Taliban claims Pakistan bombing, 'Christians target'
LAHORE, Pakistan – A Taliban suicide bomber who attacked a Pakistani park thronging with families was targeting Christians, the group said Monday, March 28, as the death toll rose to 72, with children making up nearly half of the dead.
More than 200 people were hurt when explosives packed with ball bearings ripped through crowds near a children's play area in the park in Lahore, where many had gathered to celebrate Easter.
"We carried out the Lahore attack as Christians are our target," Ehansullah Ehsan, spokesman for the hardline Jamaat-ul-Ahrar faction of the Tehreek-e-Taliban Pakistan (TTP), told Agence France-Presse by telephone from an undisclosed location.
He said the group would carry out more such attacks, vowing to target schools and colleges alongside government and military interests.
The attack was the worst so far this year in a country well-used to large-scale atrocities, and will further undermine already-fractious community ties in the huge Muslim-majority nation.
Rescue spokeswoman Deeba Shahbaz said the toll had risen to 72 Monday, with 29 children among the dead. Senior police official Haider Ashraf confirmed the number killed, adding the majority of the dead were Muslims.
Many wounded children were taken to Lahore's Jinnah Hospital, some clearly in pain as doctors examined injuries to their legs, arms and faces Monday.
Doctors had described frenzied scenes at hospitals in the immediate aftermath of the attack, with staff treating casualties on floors and in corridors, as officials tweeted calls for blood donations.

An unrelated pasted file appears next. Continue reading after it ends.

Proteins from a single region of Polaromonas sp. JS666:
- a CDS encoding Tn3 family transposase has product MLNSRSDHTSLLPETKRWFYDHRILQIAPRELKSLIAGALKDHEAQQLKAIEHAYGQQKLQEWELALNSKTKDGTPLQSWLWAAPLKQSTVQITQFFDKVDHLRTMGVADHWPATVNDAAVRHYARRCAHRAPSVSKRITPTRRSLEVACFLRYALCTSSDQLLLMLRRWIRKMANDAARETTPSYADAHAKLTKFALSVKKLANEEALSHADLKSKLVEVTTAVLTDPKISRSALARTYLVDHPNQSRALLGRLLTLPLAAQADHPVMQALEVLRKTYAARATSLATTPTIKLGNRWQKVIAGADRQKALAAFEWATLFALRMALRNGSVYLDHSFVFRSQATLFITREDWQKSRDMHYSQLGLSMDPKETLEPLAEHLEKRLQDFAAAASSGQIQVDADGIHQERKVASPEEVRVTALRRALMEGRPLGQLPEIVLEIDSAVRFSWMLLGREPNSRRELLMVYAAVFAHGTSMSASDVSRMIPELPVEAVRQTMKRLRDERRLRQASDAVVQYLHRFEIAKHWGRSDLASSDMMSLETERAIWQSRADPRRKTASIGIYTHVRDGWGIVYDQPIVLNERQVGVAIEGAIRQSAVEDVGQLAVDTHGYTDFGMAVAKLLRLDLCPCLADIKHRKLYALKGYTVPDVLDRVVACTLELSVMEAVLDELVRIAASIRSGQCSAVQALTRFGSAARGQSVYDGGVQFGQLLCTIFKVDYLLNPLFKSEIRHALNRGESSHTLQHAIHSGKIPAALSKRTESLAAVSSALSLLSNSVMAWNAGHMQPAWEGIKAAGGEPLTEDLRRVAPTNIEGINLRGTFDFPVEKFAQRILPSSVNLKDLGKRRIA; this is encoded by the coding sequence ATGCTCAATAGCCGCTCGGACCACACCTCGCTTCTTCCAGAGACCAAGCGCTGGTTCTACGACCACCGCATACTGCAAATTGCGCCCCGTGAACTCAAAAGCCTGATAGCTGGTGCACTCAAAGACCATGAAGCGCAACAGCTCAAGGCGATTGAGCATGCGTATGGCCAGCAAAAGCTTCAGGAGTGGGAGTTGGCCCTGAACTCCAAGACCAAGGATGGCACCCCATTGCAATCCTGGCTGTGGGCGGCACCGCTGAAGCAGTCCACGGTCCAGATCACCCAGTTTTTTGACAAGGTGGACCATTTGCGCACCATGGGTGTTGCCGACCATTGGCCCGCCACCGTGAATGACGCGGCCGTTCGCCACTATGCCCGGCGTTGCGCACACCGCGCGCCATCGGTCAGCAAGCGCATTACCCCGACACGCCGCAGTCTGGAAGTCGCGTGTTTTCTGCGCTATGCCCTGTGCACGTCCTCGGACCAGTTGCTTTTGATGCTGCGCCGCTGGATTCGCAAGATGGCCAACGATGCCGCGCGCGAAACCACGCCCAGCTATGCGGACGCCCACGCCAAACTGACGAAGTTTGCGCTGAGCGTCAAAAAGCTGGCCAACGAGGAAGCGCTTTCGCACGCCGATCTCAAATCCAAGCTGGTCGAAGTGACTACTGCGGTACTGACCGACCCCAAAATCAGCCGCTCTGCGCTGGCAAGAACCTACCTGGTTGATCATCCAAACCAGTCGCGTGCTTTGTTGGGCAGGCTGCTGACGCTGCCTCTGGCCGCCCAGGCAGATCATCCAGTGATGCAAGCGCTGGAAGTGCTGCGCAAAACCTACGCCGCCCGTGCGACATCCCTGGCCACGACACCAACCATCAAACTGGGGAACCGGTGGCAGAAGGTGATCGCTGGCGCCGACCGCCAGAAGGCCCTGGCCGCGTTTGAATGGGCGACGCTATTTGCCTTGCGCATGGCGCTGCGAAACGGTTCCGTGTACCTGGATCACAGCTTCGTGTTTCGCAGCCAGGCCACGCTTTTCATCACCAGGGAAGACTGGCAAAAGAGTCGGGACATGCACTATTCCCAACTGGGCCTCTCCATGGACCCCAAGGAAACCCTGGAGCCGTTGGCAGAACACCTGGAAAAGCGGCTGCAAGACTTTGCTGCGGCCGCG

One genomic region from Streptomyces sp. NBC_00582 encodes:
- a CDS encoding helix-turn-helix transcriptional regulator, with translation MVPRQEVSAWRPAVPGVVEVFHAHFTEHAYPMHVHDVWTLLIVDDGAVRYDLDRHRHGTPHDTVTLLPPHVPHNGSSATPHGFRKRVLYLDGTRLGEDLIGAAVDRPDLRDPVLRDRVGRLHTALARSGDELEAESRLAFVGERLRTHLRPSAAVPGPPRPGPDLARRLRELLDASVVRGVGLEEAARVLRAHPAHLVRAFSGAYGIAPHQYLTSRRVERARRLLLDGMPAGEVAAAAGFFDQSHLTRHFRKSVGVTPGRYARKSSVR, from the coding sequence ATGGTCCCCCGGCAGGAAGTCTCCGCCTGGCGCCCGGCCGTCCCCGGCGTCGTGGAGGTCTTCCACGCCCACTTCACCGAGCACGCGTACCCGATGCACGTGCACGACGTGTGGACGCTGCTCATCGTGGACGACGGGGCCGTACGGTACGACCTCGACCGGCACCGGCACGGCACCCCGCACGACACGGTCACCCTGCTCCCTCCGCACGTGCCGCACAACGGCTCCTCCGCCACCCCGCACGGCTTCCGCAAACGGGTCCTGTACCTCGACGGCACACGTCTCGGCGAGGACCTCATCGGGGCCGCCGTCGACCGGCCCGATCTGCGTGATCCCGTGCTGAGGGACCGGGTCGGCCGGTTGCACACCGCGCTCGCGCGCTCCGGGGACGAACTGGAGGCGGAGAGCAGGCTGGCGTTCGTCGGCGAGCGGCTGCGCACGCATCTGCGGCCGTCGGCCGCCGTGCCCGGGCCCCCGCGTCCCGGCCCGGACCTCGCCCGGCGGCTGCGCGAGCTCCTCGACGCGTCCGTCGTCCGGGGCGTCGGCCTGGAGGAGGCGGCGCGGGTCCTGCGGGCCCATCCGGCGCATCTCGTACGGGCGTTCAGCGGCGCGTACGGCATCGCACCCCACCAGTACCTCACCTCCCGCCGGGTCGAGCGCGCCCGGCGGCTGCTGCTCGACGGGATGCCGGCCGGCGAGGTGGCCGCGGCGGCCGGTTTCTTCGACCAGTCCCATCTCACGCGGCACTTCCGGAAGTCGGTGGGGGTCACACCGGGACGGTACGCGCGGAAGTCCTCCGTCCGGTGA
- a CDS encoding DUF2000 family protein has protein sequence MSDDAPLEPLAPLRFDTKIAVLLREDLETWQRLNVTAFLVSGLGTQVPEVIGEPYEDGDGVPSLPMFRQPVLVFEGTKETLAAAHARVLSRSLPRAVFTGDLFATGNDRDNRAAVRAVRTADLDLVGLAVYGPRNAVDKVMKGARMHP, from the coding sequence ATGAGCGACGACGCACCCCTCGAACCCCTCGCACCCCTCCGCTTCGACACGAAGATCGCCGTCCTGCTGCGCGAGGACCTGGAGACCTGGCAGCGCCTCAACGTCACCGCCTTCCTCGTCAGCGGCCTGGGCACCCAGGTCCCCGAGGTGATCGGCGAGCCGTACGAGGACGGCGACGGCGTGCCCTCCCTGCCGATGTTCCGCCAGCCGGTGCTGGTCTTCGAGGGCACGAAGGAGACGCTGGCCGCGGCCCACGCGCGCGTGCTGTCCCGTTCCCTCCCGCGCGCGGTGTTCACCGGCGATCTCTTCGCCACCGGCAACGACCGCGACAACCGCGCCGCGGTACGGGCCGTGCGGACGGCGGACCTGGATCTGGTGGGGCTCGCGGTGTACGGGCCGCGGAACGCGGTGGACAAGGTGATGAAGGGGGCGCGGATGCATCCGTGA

Three days of mourning
Schools and other government institutions were open, but 3 days of mourning have been announced in Punjab province, of which Lahore is the capital, said commissioner Abdullah Sumbal.
Pakistan's Prime Minister Nawaz Sharif expressed his "grief and sorrow over the sad demise of innocent lives".
His Indian counterpart Narendra Modi telephoned to say "the people of India stand with their Pakistani brethren in this hour of grief," state media reported.
Powerful military chief General Raheel Sharif vowed to bring those responsible to justice and said he "will never allow these savage inhumans to over run our life and liberty", according to a military spokesman.
The US labeled the incident "cowardly", while Pakistan's Nobel Peace Prize winner Malala Yousafzai tweeted: "Pakistan and the world must unite. Every life is precious and must be respected and protected."
The Vatican condemned the attack, calling it "fanatical violence against Christian minorities," and UN Secretary General Ban Ki-moon called for Islamabad to protect religious minorities.
Christians make up an estimated 1.6% of the Pakistan's 200 million people, the vast majority of which are Muslim, and have long faced discrimination. – Agence France-Presse / Rappler.com